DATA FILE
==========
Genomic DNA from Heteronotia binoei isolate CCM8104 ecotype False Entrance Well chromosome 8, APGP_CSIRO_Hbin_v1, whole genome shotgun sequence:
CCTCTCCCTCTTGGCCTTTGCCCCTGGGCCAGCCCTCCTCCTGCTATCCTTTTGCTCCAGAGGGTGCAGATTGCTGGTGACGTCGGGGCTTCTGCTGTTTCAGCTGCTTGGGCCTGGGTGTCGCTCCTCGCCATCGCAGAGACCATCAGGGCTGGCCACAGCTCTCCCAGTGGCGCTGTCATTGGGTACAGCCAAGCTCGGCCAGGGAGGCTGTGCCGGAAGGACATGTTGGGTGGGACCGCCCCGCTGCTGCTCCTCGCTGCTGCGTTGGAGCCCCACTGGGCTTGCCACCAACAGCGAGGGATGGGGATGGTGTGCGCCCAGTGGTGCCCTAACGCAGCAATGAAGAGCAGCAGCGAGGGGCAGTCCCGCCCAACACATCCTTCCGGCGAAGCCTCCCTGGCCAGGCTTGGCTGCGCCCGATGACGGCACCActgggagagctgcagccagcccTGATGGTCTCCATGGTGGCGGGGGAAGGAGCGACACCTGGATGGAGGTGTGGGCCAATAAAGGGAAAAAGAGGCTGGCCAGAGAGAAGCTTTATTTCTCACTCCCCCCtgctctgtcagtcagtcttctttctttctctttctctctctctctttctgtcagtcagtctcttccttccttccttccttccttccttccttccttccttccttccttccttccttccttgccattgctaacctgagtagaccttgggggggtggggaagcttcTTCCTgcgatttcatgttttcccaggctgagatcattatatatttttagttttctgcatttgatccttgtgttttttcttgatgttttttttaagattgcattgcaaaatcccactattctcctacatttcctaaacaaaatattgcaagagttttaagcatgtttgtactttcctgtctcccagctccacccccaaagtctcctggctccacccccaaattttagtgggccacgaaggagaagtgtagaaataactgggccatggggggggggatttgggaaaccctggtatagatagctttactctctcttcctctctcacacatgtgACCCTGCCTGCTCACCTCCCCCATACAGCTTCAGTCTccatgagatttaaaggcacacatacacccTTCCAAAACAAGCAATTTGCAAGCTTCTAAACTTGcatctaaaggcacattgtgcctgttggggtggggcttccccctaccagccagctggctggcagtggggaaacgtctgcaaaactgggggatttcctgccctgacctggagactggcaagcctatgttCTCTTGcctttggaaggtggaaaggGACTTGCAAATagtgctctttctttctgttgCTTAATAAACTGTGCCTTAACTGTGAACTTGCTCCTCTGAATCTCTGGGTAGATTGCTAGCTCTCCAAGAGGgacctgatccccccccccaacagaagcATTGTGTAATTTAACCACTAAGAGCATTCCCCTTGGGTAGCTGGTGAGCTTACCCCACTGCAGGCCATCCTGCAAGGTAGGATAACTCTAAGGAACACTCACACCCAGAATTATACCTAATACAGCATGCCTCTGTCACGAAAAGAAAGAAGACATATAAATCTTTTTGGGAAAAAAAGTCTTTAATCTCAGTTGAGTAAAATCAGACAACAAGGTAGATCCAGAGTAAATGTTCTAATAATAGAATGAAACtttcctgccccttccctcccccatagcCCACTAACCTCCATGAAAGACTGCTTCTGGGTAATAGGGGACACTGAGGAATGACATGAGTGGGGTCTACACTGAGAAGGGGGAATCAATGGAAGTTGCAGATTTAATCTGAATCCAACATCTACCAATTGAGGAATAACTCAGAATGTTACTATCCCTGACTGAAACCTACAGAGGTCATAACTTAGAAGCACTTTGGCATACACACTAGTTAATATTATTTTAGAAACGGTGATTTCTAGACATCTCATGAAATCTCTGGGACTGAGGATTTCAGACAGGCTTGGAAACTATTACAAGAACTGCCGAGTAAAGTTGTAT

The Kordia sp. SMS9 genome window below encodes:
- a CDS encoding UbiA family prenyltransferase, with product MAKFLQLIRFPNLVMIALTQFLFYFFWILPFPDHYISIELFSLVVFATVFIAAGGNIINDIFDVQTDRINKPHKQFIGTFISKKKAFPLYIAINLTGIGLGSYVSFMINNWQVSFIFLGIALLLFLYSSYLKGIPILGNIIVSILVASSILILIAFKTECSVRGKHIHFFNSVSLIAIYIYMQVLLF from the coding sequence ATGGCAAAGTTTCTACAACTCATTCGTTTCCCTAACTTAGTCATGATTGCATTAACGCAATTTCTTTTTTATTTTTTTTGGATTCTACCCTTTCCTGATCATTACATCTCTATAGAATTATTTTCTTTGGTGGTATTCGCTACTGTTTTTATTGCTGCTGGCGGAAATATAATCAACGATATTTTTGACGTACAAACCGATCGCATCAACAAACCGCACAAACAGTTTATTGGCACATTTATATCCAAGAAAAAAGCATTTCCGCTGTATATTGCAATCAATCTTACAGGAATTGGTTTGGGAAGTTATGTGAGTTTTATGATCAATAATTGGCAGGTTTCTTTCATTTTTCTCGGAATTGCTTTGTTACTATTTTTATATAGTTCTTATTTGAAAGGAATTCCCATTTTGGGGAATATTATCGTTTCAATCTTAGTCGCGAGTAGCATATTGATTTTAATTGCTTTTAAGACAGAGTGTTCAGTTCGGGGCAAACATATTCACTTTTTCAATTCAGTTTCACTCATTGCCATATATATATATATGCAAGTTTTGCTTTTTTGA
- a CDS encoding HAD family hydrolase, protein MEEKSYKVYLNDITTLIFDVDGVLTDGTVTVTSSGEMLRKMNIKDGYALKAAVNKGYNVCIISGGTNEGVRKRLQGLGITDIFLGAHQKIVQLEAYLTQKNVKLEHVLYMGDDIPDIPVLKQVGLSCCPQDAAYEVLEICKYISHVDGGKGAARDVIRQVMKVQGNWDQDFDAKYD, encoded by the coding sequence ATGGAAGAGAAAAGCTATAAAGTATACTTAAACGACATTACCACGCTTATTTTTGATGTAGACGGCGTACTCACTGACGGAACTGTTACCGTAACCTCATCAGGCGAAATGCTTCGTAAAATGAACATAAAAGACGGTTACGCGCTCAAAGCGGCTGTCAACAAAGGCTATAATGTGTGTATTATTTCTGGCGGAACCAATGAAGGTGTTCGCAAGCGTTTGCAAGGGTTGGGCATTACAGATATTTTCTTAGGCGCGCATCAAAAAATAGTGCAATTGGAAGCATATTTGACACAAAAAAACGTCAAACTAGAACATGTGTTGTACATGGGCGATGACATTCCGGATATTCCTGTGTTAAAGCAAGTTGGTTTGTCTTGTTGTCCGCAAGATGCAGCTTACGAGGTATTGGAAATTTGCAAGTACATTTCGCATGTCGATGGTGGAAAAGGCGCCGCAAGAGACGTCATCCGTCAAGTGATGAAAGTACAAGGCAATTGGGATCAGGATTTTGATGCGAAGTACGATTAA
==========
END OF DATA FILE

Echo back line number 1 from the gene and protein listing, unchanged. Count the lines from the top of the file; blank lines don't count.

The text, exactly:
Genomic DNA from Heteronotia binoei isolate CCM8104 ecotype False Entrance Well chromosome 8, APGP_CSIRO_Hbin_v1, whole genome shotgun sequence: